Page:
Liberty Electronics Reduces Excess & Obsolete Inventory With Six Sigma
Liberty Electronics specializes in manufacturing electronic wiring harnesses, cable assemblies, complete cabinet and panel assemblies and electro-mechanical assemblies and has been in business for 26 years. Employing 220 employees, they are located in Franklin, PA.
Liberty Electronics has accumulated $2.5M – $3M of excess or obsolete inventory during the past 23 years. They wanted to ensure that any new obsolete or excess inventory did not exceed 0.5% of the annual material cost of sales and maximize revenue by using, selling or returning their excess material by 22 August 2011, so they asked for assistance from Operations Strategy Consulting (OSC).
After working with Liberty Electronics’ executive team, Megan Burns, of OSC, developed a customized Lean Six Sigma Black Belt training and coaching program for the company. The project team, lead by VP of Operations Scott Anderson, followed the DMADV (Define, Measure, analyze, Design, Verify) methodology to baseline the excess or obsolete inventory problem. As the team documented the process’ current state it began identifying some key drivers to the inventory problem as well as breakdowns in the process. The team discovered one of the key drivers was estimators and procurement did not have visibility to existing excess material that could be used to fulfill potential new orders.
Once the team clearly understood the root causes to the problem it then designed a new process. Some of the changes involved working closely with the Information Technology (IT) group to modify the materials resource planning (MRP) system. Other changes addressed how buyers could see and transfer material among different programs.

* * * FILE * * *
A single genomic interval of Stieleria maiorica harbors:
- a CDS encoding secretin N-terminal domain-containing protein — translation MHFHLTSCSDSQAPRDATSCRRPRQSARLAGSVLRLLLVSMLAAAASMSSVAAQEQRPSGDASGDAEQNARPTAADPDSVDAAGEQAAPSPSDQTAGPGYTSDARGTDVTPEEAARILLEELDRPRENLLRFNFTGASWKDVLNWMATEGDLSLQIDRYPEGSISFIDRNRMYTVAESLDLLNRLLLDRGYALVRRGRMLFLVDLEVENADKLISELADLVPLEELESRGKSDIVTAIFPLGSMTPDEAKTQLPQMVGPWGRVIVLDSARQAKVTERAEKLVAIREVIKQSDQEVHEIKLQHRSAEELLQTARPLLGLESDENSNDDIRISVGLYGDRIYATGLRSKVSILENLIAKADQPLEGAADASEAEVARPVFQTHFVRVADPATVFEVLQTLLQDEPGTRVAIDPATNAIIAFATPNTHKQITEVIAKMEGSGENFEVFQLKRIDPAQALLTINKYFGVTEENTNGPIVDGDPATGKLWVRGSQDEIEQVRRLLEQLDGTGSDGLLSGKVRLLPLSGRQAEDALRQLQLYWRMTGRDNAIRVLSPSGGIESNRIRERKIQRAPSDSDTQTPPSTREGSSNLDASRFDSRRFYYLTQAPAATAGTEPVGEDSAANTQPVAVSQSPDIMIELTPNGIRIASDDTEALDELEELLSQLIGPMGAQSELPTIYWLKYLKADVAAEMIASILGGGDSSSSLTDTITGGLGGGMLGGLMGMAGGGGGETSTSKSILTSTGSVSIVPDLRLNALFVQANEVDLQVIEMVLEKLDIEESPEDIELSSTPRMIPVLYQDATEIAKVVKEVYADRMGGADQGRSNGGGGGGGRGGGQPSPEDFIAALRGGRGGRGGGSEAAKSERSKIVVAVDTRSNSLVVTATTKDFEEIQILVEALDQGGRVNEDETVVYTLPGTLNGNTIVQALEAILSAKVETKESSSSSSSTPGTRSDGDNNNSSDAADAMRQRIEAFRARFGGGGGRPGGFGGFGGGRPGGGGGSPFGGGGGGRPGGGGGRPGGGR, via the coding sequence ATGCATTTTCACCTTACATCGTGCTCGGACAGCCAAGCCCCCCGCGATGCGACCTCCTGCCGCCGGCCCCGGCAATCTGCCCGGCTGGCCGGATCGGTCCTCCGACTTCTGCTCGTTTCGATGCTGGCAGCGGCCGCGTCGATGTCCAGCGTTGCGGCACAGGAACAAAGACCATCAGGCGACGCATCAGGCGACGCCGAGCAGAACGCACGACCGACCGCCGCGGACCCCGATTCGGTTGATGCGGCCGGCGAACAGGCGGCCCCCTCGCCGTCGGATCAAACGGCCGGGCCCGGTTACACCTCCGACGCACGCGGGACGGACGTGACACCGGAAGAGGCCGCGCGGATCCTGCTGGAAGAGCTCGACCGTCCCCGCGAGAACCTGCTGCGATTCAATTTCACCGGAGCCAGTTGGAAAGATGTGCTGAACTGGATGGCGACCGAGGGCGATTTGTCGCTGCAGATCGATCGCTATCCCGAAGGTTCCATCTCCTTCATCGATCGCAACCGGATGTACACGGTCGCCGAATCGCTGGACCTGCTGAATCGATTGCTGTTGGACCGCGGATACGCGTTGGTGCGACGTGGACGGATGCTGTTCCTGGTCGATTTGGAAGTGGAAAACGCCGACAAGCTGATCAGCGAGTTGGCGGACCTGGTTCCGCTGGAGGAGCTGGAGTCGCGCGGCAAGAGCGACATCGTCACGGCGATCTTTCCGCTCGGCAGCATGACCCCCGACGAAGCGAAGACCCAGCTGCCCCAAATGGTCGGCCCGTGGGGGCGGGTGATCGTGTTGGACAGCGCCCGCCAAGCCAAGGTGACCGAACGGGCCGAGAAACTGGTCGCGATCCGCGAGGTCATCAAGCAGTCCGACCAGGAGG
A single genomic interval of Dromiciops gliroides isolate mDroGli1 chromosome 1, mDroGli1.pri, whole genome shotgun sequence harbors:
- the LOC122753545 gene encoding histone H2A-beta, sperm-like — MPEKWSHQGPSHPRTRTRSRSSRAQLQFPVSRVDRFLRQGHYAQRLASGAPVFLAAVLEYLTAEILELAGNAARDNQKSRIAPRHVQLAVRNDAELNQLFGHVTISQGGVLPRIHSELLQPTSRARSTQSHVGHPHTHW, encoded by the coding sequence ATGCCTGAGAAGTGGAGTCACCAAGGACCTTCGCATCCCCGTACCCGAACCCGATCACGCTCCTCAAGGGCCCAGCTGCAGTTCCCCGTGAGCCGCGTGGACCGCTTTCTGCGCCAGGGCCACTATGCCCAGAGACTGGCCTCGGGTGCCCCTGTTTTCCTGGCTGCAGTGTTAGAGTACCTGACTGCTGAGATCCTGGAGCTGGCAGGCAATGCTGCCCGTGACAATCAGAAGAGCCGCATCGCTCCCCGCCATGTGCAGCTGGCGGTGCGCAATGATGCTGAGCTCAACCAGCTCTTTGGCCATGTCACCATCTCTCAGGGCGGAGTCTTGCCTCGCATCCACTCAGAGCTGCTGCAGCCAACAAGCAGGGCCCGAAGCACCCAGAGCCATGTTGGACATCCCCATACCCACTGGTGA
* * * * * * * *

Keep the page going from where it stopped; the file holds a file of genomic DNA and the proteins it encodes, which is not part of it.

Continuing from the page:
In the first five months of the new process, Liberty Electronics’ MRP system automatically converted and used $200,000 of excess inventory instead of directing the buyer to order new material. Additionally, buyers have transferred and used over $500,000 of excess inventory using stock status instead of ordering new material. Liberty Electronics met its project goal of limiting additional excess material to less than 0.5% of the material cost of sales. A year after the improvements were implemented, the company’s excess material generation has actually averaged negative 4% of material cost of sales.
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